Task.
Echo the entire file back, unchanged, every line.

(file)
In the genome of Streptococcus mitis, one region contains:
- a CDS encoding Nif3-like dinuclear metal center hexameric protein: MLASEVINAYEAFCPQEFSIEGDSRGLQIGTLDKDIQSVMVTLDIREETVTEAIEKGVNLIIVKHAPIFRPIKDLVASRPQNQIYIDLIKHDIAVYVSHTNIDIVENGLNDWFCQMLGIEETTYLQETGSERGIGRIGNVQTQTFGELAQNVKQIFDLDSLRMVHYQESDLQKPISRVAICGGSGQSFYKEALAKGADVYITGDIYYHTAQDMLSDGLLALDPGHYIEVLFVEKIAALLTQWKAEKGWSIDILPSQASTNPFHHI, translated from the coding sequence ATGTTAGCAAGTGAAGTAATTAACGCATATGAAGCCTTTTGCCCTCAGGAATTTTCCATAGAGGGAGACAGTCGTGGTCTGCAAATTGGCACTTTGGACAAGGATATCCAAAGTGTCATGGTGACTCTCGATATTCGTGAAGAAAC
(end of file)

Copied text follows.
In the genome of Streptococcus mitis, one region contains:
- a CDS encoding Nif3-like dinuclear metal center hexameric protein: MLASEVINAYEAFCPQEFSIEGDSRGLQIGTLDKDIQSVMVTLDIREETVTEAIEKGVNLIIVKHAPIFRPIKDLVASRPQNQIYIDLIKHDIAVYVSHTNIDIVENGLNDWFCQMLGIEETTYLQETGSERGIGRIGNVQTQTFGELAQNVKQIFDLDSLRMVHYQESDLQKPISRVAICGGSGQSFYKEALAKGADVYITGDIYYHTAQDMLSDGLLALDPGHYIEVLFVEKIAALLTQWKAEKGWSIDILPSQASTNPFHHI, translated from the coding sequence ATGTTAGCAAGTGAAGTAATTAACGCATATGAAGCCTTTTGCCCTCAGGAATTTTCCATAGAGGGAGACAGTCGTGGTCTGCAAATTGGCACTTTGGACAAGGATATCCAAAGTGTCATGGTGACTCTCGATATTCGTGAAGAAAC